U.S. AIRSTRIKES KILL 12 AL-SHABAB MILITANTS POSING “IMMINENT THREAT”
The Pentagon announced on Tuesday that U.S. airstrikes in southern Somalia over the last two days killed at least 12 al-Shabab fighters in bombings. The targeted militants posed an “imminent threat to U.S. personnel,” according to Pentagon officials. CBS News, CNN

Afghanistan: The Afghan Taliban announced the start of its spring offensive on Tuesday, saying it is planning “large-scale attacks.” However, the Taliban also suggested it may participate in peace talks, saying it would seek to “open a dialogue with our countrymen in the enemy ranks” in order to establish an Islamic government. Wall Street Journal, Washington Post

Yemen: A suicide bomber killed at least four people in the southern port city of Aden on Tuesday. ISIS claimed responsibility for the attack, which reportedly targeted young Yemeni Army recruits. Reuters


Belgium: Two additional suspects were arrested and charged in connection with the March 22 attacks in Brussels on Monday. The two men, identified as Smail F. and Ibrahim F., were allegedly connected to the rental of an apartment used by suspects in the attacks. This brings the total number charged in the Brussels attacks to more than 20 people. New York Times

Macedonia: Hundreds of protesters gathered in the capital, Skopje, on Tuesday in response to President Gjorge Ivanov’s decision to halt investigations into allegations of a vast government wiretapping operation and government corruption scandal. The controversy, which began last summer, revealed fraud in the electoral system, manipulation of the media and press, and other forms of corruption. New York Times, Voice of America
TOP OP-EDS
Haider al-Abadi’s Dangerous Gamble: “The latest troubles began on March 31, when Haider al-Abadi, Iraq’s prime minister, presented a new cabinet to the country’s Parliament,” writes Zalmay Khalilzad in The New York Times. “Mr. Abadi made his move under significant pressure. There has been widespread dissatisfaction with the government’s inability to address economic and governance problems.”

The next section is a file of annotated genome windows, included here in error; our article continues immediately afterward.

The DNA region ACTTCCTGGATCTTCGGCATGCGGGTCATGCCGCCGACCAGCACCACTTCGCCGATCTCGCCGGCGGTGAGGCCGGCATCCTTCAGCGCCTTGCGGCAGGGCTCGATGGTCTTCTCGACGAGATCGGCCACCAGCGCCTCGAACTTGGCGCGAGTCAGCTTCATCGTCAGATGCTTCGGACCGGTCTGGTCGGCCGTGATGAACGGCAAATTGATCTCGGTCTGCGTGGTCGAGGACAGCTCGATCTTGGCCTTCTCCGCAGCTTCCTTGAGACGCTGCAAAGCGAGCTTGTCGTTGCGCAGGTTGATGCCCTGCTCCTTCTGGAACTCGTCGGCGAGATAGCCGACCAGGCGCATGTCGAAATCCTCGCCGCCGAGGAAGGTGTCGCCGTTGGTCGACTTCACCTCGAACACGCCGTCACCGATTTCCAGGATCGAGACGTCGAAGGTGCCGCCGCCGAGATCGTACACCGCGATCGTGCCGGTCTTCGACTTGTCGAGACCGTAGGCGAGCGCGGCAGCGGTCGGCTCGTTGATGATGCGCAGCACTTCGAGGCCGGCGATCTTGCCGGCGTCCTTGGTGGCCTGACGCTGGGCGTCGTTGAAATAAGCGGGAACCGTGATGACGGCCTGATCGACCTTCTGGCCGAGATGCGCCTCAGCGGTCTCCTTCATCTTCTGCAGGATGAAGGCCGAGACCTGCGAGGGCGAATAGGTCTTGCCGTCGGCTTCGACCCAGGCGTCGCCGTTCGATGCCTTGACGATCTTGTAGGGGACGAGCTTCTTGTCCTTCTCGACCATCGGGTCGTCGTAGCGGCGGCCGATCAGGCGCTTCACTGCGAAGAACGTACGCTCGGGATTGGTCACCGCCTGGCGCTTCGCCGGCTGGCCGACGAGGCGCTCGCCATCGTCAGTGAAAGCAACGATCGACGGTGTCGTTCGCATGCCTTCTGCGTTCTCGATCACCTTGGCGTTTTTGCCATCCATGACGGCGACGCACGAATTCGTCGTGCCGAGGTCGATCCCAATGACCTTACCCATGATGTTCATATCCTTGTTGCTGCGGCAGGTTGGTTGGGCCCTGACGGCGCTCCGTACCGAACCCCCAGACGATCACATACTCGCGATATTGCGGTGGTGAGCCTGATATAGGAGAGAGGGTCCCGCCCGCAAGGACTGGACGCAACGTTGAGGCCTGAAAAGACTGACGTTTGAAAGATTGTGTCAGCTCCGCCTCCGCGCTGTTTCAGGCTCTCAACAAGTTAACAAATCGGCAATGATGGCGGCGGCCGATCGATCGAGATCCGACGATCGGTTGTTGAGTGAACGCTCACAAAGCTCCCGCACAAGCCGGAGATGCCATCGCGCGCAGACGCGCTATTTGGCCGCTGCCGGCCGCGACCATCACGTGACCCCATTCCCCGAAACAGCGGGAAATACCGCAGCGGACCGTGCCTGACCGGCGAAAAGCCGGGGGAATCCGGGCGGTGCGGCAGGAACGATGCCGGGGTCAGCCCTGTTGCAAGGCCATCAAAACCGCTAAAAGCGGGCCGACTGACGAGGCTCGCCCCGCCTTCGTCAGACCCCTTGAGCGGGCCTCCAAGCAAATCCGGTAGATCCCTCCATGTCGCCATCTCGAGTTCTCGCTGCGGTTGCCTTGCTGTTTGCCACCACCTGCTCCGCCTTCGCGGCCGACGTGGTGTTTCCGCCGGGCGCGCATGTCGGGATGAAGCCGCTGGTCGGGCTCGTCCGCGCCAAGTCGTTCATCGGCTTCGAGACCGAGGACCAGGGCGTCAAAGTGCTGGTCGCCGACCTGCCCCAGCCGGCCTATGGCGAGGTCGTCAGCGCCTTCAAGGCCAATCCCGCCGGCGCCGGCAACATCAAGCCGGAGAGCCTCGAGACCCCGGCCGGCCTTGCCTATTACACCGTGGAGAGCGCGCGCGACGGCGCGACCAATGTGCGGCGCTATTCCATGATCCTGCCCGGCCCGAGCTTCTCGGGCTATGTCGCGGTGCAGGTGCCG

A New Way of Engaging Pakistan: “The United States needs to cease promulgating the fiction that Pakistan is an ally,” writes C. Christine Fair on Lawfare. “The facts suggest that Pakistan behaves more like a strategic competitor or perhaps an enemy of the United States rather than a problematic ally.”

The United States Has No Gulf Allies: “All this is not to say that the United States shouldn’t have alliances in the region. But the objective reality is that it doesn’t,” writes Bilal Saab in Foreign Affairs. “That Washington so frequently mischaracterizes its bonds with Middle Eastern capitals does great disservice to them, to their own expectations from the United States, and to U.S. policies toward the region. It also unnecessarily aggravates nations with which the United States has real alliances.”
EDITOR'S PICK

SOUFAN GROUP
For cutting-edge analysis of the geopolitical events shaping global affairs, read today’s TSG IntelBrief: The Philippines Battles Abu Sayyaf

ANNOUNCEMENTS
The Center on National Security at Fordham Law will host a full-day conference “Hindsight: Reflections on 15 years of The War On Terror” on Tuesday, April 26, 2016. To RSVP, click here.

Fordham Law School will host the Air Force Court of Criminal Appeals for an Outreach Argument and Q&A: “United States v. Staff Sergeant Charles D. Buford Jr.” on Friday, April 15, 2016. To RSVP, click here.

Join Fordham for a discussion on "Iran-U.S. Relations after the Nuclear Deal" on Tuesday, April 12, 2016 at 12:30pm  To RSVP, click here.